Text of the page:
73/150: Dragons of the Forest

Animalia: Arthropoda: Insecta: Hymenoptera: Ichneumonidae: Rhyssinae: Megarhyssa: Megarhyssa atrata (Fabricius, 1781)

At first glance, Megarhyssa atrata may slightly resemble small dragons due to their extremely long ovipositor! They can be found from May to June in North America, ranging all the way from Quebec to Florida. The Megarhyssa genus is known to have species with the longest ovipositors ever recorded in the insect world. Continue reading “73/150: Dragons of the Forest”

33/150: Brilliant, metallic, and kleptoparasitic: the cuckoo wasp is not your everyday wasp

animalia: Arthropoda: Insecta: Hymenoptera: Chrysididae: Chrysidinae: Trichrysis: Trichrysis doriae Neurada L., 1753

While we commonly think of wasps as stinging black-and-yellow insects that live in groups, they actually come in many sizes, lifestyles, and colours! The solitary cuckoo wasp, also known as the emerald wasp, comes in various metallic shades of blue, red, and green. Continue reading “33/150: Brilliant, metallic, and kleptoparasitic: the cuckoo wasp is not your everyday wasp”

Bugs From All Schools Of Study

Hello faithful readers, I’m back! Last you heard, I was returning from a harrowing six week trip on the BIObus to the west coast of Canada, and just recently I returned from the two week field entomology course offered by the University of Guelph. It marked both the final expedition of the course (as far as I am aware) as well as the end of my undergraduate career. My time at school was a load of fun, and I couldn’t have thought of a more fitting culmination. Now, I’m back at BIO and we’re just finishing up the processing for School Malaise. Continue reading “Bugs From All Schools Of Study”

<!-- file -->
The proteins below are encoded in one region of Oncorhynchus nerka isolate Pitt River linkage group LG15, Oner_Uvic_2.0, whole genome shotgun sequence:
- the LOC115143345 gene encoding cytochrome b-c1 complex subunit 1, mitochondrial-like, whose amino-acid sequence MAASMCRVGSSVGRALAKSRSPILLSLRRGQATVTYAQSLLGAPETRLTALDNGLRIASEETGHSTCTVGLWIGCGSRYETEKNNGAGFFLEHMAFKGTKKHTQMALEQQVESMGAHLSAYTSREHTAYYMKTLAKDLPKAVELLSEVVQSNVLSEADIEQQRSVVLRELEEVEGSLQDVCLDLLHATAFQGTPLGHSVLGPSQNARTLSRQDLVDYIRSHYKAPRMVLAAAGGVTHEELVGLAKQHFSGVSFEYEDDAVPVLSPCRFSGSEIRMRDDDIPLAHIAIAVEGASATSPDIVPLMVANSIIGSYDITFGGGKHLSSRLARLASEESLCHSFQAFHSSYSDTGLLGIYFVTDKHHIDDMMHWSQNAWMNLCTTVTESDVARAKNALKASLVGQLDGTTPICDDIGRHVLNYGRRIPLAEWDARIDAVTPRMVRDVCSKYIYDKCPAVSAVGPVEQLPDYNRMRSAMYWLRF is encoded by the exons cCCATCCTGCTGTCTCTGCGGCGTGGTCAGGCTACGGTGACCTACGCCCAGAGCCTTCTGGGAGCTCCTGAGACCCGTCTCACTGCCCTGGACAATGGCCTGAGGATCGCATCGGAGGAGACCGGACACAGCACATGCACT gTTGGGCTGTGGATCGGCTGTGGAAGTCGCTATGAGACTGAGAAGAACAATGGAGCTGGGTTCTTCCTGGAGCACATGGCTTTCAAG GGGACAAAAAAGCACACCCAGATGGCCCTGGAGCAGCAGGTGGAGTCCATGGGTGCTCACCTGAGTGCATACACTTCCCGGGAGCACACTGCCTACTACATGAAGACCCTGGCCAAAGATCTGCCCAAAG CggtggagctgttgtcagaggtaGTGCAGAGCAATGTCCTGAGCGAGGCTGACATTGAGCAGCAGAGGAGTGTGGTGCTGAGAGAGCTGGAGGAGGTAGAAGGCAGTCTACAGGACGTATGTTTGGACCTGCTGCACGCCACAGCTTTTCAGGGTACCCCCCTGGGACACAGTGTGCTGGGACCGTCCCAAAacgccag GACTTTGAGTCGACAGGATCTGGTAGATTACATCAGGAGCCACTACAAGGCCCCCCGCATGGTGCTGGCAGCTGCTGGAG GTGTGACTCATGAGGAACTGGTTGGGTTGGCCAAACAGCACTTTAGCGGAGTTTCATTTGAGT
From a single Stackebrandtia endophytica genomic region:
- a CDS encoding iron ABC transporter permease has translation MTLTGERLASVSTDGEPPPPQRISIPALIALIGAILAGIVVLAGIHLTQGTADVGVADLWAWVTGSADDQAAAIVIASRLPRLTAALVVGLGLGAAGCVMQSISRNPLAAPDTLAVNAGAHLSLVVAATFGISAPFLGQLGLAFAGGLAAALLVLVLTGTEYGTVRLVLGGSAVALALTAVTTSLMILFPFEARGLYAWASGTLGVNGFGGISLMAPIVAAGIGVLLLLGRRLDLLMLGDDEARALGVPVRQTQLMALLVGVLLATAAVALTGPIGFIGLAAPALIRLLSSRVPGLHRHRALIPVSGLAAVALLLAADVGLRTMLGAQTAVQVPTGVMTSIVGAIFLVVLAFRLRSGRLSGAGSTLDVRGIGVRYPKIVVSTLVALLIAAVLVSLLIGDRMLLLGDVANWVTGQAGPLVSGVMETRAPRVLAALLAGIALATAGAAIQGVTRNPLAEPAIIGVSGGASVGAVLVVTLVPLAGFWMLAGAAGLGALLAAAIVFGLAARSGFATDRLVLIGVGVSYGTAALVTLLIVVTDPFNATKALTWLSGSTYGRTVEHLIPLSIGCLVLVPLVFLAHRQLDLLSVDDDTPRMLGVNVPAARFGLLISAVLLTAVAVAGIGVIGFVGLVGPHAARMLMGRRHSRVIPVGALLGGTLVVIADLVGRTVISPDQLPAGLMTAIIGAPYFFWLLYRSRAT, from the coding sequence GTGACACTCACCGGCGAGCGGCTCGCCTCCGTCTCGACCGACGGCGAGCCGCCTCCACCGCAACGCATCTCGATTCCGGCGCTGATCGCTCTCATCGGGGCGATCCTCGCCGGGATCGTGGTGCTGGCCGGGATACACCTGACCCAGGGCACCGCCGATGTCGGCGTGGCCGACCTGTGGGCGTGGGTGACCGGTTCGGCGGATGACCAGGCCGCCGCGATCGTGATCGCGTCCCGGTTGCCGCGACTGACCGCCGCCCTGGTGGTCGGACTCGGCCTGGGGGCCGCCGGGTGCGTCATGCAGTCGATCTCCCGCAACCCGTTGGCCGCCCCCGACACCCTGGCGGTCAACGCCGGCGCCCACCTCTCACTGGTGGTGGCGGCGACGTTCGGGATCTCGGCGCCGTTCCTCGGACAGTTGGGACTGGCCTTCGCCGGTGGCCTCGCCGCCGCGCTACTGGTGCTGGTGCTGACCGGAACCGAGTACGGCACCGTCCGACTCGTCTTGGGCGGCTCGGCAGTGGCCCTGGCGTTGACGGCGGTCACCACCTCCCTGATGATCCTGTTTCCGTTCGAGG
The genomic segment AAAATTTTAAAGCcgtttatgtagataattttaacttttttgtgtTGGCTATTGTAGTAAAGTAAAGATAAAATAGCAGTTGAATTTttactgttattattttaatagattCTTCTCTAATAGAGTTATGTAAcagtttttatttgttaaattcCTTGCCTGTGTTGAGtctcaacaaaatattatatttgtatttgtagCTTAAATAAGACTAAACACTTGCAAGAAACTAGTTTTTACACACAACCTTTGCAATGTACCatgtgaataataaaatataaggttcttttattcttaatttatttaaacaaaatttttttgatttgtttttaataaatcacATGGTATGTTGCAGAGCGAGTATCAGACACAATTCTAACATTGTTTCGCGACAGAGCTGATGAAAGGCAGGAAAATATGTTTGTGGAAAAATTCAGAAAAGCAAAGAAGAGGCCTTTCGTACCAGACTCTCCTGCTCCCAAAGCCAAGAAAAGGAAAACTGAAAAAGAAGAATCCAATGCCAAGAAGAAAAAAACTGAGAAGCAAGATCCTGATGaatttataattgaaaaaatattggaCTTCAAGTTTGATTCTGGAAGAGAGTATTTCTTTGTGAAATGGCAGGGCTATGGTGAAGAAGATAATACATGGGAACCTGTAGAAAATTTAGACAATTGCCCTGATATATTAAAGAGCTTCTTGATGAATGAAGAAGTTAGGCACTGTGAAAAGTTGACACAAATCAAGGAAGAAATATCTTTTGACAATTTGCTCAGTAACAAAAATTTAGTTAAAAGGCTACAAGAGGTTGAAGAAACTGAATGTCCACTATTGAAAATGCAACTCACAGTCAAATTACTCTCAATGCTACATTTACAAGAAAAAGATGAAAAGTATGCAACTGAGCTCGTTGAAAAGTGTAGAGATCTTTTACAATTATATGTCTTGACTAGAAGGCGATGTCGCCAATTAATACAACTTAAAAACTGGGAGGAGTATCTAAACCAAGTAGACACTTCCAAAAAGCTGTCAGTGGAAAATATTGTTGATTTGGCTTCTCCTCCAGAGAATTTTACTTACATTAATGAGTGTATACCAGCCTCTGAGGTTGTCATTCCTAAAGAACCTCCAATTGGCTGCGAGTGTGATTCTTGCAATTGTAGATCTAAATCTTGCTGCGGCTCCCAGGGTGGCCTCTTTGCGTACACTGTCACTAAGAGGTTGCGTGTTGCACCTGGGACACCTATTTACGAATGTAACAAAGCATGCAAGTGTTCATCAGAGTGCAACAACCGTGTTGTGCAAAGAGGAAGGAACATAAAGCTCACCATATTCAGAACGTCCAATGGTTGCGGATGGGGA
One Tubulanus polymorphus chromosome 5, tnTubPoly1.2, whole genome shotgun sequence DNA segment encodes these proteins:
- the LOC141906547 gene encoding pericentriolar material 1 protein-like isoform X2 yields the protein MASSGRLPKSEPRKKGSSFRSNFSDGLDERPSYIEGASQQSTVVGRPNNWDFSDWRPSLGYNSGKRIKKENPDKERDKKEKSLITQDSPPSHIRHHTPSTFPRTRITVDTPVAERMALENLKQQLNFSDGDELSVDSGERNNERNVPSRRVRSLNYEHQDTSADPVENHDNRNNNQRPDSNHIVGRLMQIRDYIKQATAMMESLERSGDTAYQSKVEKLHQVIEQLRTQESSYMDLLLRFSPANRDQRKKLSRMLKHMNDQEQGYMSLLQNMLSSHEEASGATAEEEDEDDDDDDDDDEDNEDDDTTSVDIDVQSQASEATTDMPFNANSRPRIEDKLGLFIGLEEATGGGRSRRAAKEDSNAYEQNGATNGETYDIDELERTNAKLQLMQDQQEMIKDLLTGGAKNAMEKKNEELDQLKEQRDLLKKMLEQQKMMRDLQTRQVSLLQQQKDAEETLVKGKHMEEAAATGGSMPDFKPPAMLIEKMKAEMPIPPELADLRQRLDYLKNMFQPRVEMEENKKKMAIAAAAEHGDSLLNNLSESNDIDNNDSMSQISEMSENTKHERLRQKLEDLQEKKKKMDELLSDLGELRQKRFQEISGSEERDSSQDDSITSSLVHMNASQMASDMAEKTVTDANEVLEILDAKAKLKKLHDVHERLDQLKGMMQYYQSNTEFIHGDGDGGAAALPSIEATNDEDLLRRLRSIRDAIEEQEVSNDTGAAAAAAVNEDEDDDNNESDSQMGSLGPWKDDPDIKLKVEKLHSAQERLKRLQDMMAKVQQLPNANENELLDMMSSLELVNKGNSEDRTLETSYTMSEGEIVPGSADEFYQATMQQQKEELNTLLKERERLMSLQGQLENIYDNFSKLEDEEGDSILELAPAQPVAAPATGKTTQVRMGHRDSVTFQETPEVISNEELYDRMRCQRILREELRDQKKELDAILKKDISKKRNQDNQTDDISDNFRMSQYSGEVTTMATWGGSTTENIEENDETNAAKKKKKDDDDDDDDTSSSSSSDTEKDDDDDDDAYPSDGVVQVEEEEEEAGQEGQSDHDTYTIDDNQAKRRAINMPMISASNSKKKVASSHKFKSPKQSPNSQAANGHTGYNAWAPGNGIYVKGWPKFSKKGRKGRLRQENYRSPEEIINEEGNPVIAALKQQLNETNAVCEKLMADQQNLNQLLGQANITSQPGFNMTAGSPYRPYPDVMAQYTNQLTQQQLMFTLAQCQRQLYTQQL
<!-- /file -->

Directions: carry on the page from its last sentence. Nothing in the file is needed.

Imaging Insects From Saudi Arabia

Since early May we have been focusing on completing all the images of specimens from Canadian National Parks and the Mecca region in Saudi Arabia from the Global Malaise Trap Program. Of the specimens I have imaged, there are some unique species from Saudi Arabia that stood out. Their life history has always intrigued me. Continue reading “Imaging Insects From Saudi Arabia”